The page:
It seems to be common-practice for a signature protocol to include the algorithmID and params (if any) in the data being signed.

For example:

  • RSA PKCS#1 v1.5 includes the digest alg in the data being signed. See RFC 2318 section 10.1.2.
  • JWT / JWS includes "protected headers" in the data being signed (which under most JWS serialization schemes includes the alg ids). See RFC 7515 section 5.1.
  • XMLDSig includes a SignedInfo, which includes a SignatureMethod, in the signed content. See W3C xmldsig sec 5.4.
  • PGP v4 includes the public-key algorithm and hash algorithm in the signed data. See RFC 4880 section 5.2.3.
  • X.509 TBSCertificate includes the signature alg and params. See RFC 5280 sec 4.1.
  • CMS added an extension via RFC 6211 specifically to address algorithm substitution attacks by explicitly including the digestAlgorithm and signatureAlgorithm signed content.

The only counter-examples I could find are that signature primitives since PKCS#1 v1.5 don't seem to do this anymore (and I think also ECSDA, but didn't find citation), and older versions of protocols that have since "fixed" this "problem".

  • DSA (FIPS 1866-4 section 4.6) does not explicitly include the hash alg id in the signed content.
  • RSA-PSS (see RFC 3447)
  • PGP v3 does not hash over the public-key algorithm or hash algorithm (but was updated in v4 to do so). See RFC 4880 section 5.2.2.
  • The original CMS did not sign over the message-disest attribute. See RFC 5652 section 5.4. This was later fixed with the extension defined in RFC6211, see above.

But why is it needed?


  • RFC 6211: Schaad, J. Cryptographic Message Syntax (CMS) Algorithm Identifier Protection Attribute. RFC 6211, DOI 10.17487/RFC6211, April 2011,< http://www. rfc-editor. org/info/rfc6211, 2011

In an algorithm substitution attack, the attacker changes either the algorithm being used or the parameters of the algorithm in order to change the result of a signature verification process. ... This document defines a new attribute that contains a copy of the relevant algorithm identifiers so that they are protected by the signature or authentication process.

However ...


  • Kaliski, Burton S. "On hash function firewalls in signature schemes." Cryptographers’ Track at the RSA Conference. Springer, Berlin, Heidelberg, 2002.

Note that identifying the hash function in the message itself is not enough; it is likely as easy for an opponent to control the identifier as any other part of a message when forging a signature.

Which, yes, of course, if the attacker is manipulating the signed content through a forgery attack, then you can't rely on the integrity of the signed content (d'uh).


So, my question boils down to: all of these specs go to a fair amount of effort to protect the signature alg and params inside the signed content. Why? Is there any security reason to do this? Is there anything cryptographically wrong with a fully-detached signature which does not include any signature metadata in the signed content?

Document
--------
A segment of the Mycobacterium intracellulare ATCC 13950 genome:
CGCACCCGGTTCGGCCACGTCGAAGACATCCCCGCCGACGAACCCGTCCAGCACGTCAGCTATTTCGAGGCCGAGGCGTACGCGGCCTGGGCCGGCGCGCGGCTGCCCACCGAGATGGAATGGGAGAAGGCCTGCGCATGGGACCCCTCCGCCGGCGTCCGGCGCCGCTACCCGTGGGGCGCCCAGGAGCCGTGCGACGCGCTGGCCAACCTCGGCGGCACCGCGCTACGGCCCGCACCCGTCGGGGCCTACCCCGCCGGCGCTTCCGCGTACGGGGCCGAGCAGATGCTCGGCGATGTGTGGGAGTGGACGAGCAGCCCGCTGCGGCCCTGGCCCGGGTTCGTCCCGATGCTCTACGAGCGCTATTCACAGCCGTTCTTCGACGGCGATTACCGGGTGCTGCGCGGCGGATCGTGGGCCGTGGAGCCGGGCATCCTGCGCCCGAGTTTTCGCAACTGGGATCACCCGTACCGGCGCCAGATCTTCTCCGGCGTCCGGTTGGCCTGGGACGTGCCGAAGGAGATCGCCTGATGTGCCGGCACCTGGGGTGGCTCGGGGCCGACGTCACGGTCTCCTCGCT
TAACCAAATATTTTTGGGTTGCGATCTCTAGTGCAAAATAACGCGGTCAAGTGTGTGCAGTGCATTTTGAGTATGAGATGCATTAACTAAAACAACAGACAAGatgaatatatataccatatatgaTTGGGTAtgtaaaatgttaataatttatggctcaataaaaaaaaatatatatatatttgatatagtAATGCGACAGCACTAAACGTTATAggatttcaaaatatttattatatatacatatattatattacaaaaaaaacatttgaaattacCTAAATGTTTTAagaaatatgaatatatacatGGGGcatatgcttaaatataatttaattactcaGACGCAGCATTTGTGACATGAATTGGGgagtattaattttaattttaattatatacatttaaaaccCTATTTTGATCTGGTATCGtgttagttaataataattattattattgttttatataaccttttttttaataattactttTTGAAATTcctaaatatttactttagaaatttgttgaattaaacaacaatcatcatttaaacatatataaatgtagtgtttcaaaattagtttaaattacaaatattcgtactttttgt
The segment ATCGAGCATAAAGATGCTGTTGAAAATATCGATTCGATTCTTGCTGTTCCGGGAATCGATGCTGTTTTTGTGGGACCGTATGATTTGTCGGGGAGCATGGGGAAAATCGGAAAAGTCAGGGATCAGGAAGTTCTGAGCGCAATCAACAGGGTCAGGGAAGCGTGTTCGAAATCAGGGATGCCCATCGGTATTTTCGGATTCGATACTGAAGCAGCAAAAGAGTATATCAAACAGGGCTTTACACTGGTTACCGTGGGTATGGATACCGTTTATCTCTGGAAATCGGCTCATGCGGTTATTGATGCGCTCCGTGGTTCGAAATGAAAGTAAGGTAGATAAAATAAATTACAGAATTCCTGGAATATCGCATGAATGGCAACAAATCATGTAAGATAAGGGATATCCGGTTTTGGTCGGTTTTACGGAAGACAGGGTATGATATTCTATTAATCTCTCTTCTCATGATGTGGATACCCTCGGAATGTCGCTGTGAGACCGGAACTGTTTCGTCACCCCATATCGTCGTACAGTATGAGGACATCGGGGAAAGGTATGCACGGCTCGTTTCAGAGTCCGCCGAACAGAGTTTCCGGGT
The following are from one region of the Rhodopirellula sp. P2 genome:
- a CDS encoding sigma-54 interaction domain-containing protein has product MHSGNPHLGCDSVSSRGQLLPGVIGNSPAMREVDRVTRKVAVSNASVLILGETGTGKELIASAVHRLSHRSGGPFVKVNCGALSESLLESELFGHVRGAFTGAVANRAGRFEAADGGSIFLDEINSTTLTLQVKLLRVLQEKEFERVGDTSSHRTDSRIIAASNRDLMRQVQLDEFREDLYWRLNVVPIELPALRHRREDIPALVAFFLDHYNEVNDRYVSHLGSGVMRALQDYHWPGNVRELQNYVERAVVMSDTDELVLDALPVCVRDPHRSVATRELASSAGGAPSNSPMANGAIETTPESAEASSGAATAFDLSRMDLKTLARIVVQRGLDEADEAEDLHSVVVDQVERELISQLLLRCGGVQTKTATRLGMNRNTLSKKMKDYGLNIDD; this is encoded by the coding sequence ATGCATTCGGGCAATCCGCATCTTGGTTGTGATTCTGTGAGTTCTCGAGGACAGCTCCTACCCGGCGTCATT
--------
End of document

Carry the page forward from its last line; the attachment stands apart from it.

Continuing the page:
• 1
    $\begingroup$ CMS does not include the digestAlgorithm in SignedData, nor the digestAlgorithm or signatureAlgorithm in SignerInfo, in the data covered by the signature; see 5652 #5.4. (SignedData is data-after-signing, not to-be-signed.) RFC 6211 defines an option to add them -- if you use SignedAttrs which nearly everyone does now although formally it's still optional -- but doesn't really explain why, only referencing the possibility of a hash alg with params. OTOH ESS RFC2634+5035 provides and ETSI CAdES (RFC6211) requires a signedattr binding the signing cert which partially constrains ... $\endgroup$ Jun 1 at 2:44
  • $\begingroup$ ... the algs. PGP v3 signature (which you linked) does NOT cover the pubalg and hashalg octets (read that text carefully) but v4 (which everyone now uses for other reasons) does. $\endgroup$ Jun 1 at 2:46
  • $\begingroup$ Thanks @dave_thompson_085 for the corrections. I have edited them in to my question. The fact that PGP and CMS initially did not have this protection, and then subsequently added it just deepens my confusion and curiosity at this question. $\endgroup$ Jun 1 at 15:51
  • $\begingroup$ UPDATE: I posted the RFC 6211 part of this question to the mailing list of the IETF LAMPS working group (the body that owns that standard). Does 6211 actually do what it claims to? $\endgroup$ Jun 1 at 21:33
  • $\begingroup$ UPDATE: on further digging, RSA-PSS does an HMAC-y thing with the hash function, so is probably immune to algorithm substitution attacks in all practical senses, but for reasons un-related to this question. $\endgroup$ Jun 1 at 21:49

all of these specs go to a fair amount of effort to protect the signature alg and params inside the signed content. Why?


  1. In many cases, signature alg and params are positively needed to prevent attack. That's the case for X.509 signature alg and params in a certificate that describe what algorithms and parameters the certified public key is intended to be used with (rather than what signature alg and param certifies the certificate). If that signature alg and params were not certified, whatever gives this information could be changed. At the very least that would invoke behaviors not analyzed from a security standpoint, in practice often leading to attack: downgrade to a legacy protocol; DSA public key passed an RSA one, and factored by an adversary, then used to sign.